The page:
Susan Low explores California's central coast, from San Francisco to spectacular Big Sur

Susan Low explores California’s central coast, from San Francisco to spectacular Big Sur

Napa and Sonoma seem to get the lion’s share of the attention in California’s wine country, but for wine lovers with wanderlust, that’s a good thing, because while an increasing number of tours buses rattle and roll through Napa, the central coast retains a touch of wild California.

This chunk of Grade-A gorgeousness from San Francisco to Santa Barbara has always attracted rebels, artists and writers galore. Jack Kerouac and Henry Miller loved the untamed, windswept landscape of Big Sur while, inland, the lush Salinas Valley is Steinbeck Country. The Nobel Prize-winning author spent his boyhood here and took the landscape and people as inspiration.There’s much to inspire lovers of good wine, too. It has taken a decade or two for winemakers and viticulturalists to get a feel for what works best in the cool, fog-influenced valleys of the central coast, but this has become one of the most experimental wine-growing areas in California. Consequently it’s no surprise that innovators such as Randall Grahm of Bonny Doon, Josh Jensen of Calera, Paul Draper of Ridge and self-confessed wild boy Jim Clendenen of Au Bon Climat all choose to work in the region.There’s enough to do and see in this part of California to keep wine fans busy for months. Unfortunately, most of us don’t have months, so Decanter has put together a four- to five-day tour from San Francisco to Big Sur, taking in some of the most beautiful sights and interesting wineries along the way.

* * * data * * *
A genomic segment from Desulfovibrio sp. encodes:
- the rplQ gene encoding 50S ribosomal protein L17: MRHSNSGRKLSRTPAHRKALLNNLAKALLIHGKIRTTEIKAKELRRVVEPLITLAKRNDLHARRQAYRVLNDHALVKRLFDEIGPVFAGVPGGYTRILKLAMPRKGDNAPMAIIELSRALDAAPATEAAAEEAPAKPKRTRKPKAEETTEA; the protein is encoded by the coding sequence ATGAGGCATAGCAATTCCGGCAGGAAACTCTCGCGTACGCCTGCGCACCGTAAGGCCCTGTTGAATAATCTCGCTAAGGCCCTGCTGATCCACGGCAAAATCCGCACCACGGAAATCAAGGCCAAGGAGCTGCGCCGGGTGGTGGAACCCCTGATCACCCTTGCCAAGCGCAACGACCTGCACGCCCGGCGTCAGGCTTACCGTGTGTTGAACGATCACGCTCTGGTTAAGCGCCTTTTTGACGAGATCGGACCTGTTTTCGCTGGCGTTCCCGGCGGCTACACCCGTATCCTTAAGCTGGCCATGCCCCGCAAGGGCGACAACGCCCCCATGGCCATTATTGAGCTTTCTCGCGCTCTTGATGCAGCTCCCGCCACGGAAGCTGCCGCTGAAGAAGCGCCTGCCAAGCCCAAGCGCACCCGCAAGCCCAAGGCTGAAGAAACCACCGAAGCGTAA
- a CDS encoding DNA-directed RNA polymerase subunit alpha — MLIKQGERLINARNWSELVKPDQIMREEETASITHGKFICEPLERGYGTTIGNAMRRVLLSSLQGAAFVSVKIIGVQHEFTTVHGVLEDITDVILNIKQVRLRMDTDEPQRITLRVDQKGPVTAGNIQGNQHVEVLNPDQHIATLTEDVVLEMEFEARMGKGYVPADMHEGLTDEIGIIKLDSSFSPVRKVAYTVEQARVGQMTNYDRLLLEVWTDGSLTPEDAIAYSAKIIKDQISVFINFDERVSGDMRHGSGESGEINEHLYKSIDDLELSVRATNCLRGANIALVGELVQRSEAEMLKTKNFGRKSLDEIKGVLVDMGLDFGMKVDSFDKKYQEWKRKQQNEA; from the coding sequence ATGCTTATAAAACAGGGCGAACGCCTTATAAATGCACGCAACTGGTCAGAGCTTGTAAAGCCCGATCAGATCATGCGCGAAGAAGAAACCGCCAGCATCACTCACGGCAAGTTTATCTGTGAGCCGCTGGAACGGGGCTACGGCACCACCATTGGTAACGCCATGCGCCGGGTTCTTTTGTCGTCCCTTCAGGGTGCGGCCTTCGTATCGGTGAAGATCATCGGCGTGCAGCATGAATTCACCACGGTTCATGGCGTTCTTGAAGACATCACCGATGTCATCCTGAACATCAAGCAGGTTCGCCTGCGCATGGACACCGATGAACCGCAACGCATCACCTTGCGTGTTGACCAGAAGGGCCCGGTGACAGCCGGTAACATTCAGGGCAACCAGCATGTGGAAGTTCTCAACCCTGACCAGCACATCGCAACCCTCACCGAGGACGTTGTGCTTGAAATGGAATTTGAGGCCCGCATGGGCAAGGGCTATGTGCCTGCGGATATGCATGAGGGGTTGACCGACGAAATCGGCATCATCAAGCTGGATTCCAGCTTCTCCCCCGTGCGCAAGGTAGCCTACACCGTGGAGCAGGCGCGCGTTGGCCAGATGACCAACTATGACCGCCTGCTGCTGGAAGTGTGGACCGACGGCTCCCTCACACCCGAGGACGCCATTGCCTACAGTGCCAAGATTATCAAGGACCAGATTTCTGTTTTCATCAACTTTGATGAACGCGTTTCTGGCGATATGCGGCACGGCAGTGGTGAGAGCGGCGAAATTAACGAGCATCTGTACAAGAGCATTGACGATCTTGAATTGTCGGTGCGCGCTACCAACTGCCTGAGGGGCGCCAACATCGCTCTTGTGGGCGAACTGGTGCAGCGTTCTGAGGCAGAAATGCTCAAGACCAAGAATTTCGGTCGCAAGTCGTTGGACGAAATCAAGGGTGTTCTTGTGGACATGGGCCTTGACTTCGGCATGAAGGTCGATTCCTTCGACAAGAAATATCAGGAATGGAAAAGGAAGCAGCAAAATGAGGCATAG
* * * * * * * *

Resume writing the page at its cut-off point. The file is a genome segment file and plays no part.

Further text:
Day One

Day one starts in San Francisco and takes you to the funky seaside town of Santa Cruz. The first part of this drive is rather ugly, but once you’re beyond the uninspiring urban sprawl of San José and Silicon Valley and onto Route 17 things will look a lot better. In San José, first stop is the tasting room of J Lohr. Here you can taste the wines made from its vineyards in Paso Robles, Monterey and the Shenandoah Valley, including Wildflower, made from the juicy Valdiguié grape (originally from southwest France). David Bruce concentrates on the Burgundian varieties, Chardonnay and Pinot Noir. Bonny Doon’s sting room should turn up some intriguing flavour sensations from the indefatigable Grahm, so leave plenty of time. Arrange tours in advance.

J Lohr Winery, 1000 Lenzen Avenue, San José. Tel: +1 408 288 5057 Tasting: 10am to 5pm daily. No tours.

David Bruce Winery, 21439 Bear Creek Road, Los Gatos.

Tel: +1 408 354 4214 Tasting: Mon–Fri noon to 5pm; Sat and Sun 11am to 5pm. Phone for tours.

Bonny Doon Vineyard, 10 Pine Flat Road, Santa Cruz. Tel: +1 831 425 4518 Tasting: 11am to 5pm daily. Tours by appointment only. Picnic facilities.

Day Two